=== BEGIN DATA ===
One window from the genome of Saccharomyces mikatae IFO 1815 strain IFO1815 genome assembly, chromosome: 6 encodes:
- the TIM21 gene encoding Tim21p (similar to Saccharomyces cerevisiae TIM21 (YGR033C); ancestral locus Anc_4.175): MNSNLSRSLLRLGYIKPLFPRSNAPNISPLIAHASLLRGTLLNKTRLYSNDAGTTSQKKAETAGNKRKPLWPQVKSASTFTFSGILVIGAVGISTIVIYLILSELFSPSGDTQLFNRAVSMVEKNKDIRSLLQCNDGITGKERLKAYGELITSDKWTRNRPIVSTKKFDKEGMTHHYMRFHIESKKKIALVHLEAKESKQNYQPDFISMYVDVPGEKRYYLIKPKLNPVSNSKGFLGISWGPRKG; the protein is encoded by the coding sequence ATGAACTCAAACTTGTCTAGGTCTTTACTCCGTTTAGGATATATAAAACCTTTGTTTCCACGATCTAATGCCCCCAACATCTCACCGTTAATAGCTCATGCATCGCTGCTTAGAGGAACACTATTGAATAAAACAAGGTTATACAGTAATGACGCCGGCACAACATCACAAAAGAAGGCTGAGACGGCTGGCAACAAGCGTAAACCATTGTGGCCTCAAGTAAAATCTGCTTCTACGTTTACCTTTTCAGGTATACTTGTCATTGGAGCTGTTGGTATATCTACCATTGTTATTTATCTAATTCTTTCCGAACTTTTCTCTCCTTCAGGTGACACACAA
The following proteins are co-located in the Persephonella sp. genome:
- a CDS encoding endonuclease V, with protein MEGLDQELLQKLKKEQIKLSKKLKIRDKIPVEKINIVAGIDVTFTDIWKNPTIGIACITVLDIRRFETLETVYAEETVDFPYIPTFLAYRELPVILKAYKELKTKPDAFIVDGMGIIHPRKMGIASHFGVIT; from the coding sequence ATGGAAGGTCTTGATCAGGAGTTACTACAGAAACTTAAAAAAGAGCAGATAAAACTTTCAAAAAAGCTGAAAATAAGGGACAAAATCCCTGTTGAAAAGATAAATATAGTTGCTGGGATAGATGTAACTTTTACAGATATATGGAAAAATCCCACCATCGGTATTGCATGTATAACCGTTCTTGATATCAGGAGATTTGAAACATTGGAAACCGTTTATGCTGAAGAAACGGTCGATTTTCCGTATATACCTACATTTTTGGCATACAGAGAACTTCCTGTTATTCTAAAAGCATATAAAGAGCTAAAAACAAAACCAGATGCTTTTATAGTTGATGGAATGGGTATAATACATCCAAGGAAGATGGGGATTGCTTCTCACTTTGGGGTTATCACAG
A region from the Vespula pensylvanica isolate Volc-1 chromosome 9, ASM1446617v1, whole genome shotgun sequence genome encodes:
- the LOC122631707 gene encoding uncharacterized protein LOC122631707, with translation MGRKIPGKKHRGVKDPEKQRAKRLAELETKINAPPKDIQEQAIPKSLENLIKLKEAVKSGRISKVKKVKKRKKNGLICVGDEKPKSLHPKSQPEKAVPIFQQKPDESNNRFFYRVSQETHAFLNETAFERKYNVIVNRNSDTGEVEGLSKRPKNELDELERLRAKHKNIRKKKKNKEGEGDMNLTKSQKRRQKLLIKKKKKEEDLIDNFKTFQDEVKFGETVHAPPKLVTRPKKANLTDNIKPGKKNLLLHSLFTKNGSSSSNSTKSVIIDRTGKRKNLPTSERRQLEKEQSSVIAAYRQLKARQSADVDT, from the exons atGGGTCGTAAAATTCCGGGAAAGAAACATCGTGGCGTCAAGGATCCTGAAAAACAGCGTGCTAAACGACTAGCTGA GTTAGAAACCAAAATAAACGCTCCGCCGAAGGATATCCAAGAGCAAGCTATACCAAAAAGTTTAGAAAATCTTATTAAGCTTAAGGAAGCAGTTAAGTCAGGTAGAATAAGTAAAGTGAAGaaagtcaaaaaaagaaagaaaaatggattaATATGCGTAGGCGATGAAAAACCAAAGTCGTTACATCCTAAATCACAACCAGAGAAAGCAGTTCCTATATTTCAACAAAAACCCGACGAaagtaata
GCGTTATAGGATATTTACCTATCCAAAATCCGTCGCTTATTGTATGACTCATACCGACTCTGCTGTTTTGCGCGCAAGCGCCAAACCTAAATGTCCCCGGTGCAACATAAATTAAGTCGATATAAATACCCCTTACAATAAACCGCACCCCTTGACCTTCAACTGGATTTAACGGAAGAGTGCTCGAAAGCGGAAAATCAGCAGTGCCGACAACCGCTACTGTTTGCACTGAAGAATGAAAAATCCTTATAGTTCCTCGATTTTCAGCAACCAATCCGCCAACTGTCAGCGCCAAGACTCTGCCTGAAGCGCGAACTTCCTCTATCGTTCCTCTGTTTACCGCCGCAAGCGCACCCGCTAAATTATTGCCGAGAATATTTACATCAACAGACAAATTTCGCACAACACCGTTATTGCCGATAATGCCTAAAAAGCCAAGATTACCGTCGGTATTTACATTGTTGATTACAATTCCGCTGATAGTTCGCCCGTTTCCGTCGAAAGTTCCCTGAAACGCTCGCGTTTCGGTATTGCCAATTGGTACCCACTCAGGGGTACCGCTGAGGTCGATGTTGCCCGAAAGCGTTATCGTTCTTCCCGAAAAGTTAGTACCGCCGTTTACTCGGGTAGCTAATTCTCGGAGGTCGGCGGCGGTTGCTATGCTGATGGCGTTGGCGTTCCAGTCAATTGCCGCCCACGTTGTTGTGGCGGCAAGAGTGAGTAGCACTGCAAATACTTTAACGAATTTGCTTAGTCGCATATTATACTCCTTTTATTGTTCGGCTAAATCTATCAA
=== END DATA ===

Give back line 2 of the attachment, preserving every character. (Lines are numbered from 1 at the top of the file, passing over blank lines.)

- the TIM21 gene encoding Tim21p (similar to Saccharomyces cerevisiae TIM21 (YGR033C); ancestral locus Anc_4.175): MNSNLSRSLLRLGYIKPLFPRSNAPNISPLIAHASLLRGTLLNKTRLYSNDAGTTSQKKAETAGNKRKPLWPQVKSASTFTFSGILVIGAVGISTIVIYLILSELFSPSGDTQLFNRAVSMVEKNKDIRSLLQCNDGITGKERLKAYGELITSDKWTRNRPIVSTKKFDKEGMTHHYMRFHIESKKKIALVHLEAKESKQNYQPDFISMYVDVPGEKRYYLIKPKLNPVSNSKGFLGISWGPRKG; the protein is encoded by the coding sequence ATGAACTCAAACTTGTCTAGGTCTTTACTCCGTTTAGGATATATAAAACCTTTGTTTCCACGATCTAATGCCCCCAACATCTCACCGTTAATAGCTCATGCATCGCTGCTTAGAGGAACACTATTGAATAAAACAAGGTTATACAGTAATGACGCCGGCACAACATCACAAAAGAAGGCTGAGACGGCTGGCAACAAGCGTAAACCATTGTGGCCTCAAGTAAAATCTGCTTCTACGTTTACCTTTTCAGGTATACTTGTCATTGGAGCTGTTGGTATATCTACCATTGTTATTTATCTAATTCTTTCCGAACTTTTCTCTCCTTCAGGTGACACACAA